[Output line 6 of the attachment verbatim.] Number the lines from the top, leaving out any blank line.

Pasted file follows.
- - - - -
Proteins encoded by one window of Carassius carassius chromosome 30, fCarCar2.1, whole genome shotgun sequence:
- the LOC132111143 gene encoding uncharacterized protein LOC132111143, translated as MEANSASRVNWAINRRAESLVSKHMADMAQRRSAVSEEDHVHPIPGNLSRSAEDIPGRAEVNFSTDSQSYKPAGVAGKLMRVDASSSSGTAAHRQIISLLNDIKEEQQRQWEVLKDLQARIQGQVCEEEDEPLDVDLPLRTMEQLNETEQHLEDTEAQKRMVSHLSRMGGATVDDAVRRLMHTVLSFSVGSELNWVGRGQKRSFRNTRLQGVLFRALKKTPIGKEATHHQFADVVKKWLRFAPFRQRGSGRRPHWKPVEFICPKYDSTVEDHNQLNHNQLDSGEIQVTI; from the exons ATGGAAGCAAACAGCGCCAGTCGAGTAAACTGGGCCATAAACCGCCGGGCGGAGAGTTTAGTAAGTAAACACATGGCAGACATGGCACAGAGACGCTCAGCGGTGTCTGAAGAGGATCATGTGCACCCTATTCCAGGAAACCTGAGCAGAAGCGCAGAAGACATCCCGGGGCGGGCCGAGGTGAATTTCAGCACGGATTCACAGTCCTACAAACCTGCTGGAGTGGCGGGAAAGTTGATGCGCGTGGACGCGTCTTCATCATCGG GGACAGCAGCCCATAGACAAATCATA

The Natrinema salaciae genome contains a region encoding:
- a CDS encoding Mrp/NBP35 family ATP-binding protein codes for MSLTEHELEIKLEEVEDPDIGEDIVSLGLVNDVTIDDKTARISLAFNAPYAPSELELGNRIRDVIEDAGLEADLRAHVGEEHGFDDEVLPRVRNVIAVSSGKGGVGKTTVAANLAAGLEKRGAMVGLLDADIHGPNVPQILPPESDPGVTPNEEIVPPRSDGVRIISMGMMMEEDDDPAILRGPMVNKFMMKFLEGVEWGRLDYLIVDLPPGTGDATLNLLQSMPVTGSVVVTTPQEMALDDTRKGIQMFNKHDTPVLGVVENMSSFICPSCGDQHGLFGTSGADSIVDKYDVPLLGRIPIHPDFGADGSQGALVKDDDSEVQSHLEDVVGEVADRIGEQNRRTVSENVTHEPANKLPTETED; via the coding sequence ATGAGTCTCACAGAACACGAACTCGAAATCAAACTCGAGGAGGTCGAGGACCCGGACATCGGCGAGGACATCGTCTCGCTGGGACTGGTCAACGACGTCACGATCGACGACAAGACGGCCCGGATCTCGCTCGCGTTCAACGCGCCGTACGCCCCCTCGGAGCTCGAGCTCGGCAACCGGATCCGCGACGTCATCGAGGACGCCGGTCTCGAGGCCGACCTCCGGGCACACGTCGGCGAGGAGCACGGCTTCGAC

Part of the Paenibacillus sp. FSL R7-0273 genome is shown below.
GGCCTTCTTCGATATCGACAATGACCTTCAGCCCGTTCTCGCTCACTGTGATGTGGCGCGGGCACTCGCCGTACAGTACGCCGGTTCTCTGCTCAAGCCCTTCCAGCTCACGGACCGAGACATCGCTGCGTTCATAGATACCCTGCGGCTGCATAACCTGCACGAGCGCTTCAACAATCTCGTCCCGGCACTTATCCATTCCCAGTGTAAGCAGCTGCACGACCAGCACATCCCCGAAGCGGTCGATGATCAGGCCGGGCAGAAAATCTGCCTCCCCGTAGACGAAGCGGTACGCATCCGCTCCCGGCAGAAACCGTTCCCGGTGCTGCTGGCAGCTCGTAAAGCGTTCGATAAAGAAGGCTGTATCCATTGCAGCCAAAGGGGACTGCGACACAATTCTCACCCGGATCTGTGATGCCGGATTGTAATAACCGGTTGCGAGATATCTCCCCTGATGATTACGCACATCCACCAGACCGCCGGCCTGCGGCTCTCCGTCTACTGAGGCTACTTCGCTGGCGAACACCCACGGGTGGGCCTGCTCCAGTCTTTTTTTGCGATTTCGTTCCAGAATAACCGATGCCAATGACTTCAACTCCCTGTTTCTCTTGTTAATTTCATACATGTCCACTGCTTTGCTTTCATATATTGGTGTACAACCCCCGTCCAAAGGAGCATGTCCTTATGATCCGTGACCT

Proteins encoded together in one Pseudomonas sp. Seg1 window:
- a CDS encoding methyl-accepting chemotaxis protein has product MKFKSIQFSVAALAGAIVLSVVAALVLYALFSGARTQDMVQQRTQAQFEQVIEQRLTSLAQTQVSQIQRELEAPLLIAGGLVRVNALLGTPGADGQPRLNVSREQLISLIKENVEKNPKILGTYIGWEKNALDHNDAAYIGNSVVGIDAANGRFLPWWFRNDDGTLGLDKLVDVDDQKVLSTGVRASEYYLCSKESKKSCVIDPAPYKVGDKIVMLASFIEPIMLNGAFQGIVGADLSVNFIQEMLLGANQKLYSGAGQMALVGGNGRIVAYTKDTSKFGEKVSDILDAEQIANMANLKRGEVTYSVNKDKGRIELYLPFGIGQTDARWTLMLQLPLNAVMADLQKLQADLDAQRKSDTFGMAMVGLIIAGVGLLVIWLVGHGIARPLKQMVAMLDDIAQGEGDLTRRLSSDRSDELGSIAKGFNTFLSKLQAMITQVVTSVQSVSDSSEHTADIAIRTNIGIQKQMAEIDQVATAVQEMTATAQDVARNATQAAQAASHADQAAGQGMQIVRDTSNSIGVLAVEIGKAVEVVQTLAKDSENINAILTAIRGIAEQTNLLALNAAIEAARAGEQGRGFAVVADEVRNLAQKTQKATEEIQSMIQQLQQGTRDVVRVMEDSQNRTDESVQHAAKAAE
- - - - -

GGCCTTCTTCGATATCGACAATGACCTTCAGCCCGTTCTCGCTCACTGTGATGTGGCGCGGGCACTCGCCGTACAGTACGCCGGTTCTCTGCTCAAGCCCTTCCAGCTCACGGACCGAGACATCGCTGCGTTCATAGATACCCTGCGGCTGCATAACCTGCACGAGCGCTTCAACAATCTCGTCCCGGCACTTATCCATTCCCAGTGTAAGCAGCTGCACGACCAGCACATCCCCGAAGCGGTCGATGATCAGGCCGGGCAGAAAATCTGCCTCCCCGTAGACGAAGCGGTACGCATCCGCTCCCGGCAGAAACCGTTCCCGGTGCTGCTGGCAGCTCGTAAAGCGTTCGATAAAGAAGGCTGTATCCATTGCAGCCAAAGGGGACTGCGACACAATTCTCACCCGGATCTGTGATGCCGGATTGTAATAACCGGTTGCGAGATATCTCCCCTGATGATTACGCACATCCACCAGACCGCCGGCCTGCGGCTCTCCGTCTACTGAGGCTACTTCGCTGGCGAACACCCACGGGTGGGCCTGCTCCAGTCTTTTTTTGCGATTTCGTTCCAGAATAACCGATGCCAATGACTTCAACTCCCTGTTTCTCTTGTTAATTTCATACATGTCCACTGCTTTGCTTTCATATATTGGTGTACAACCCCCGTCCAAAGGAGCATGTCCTTATGATCCGTGACCT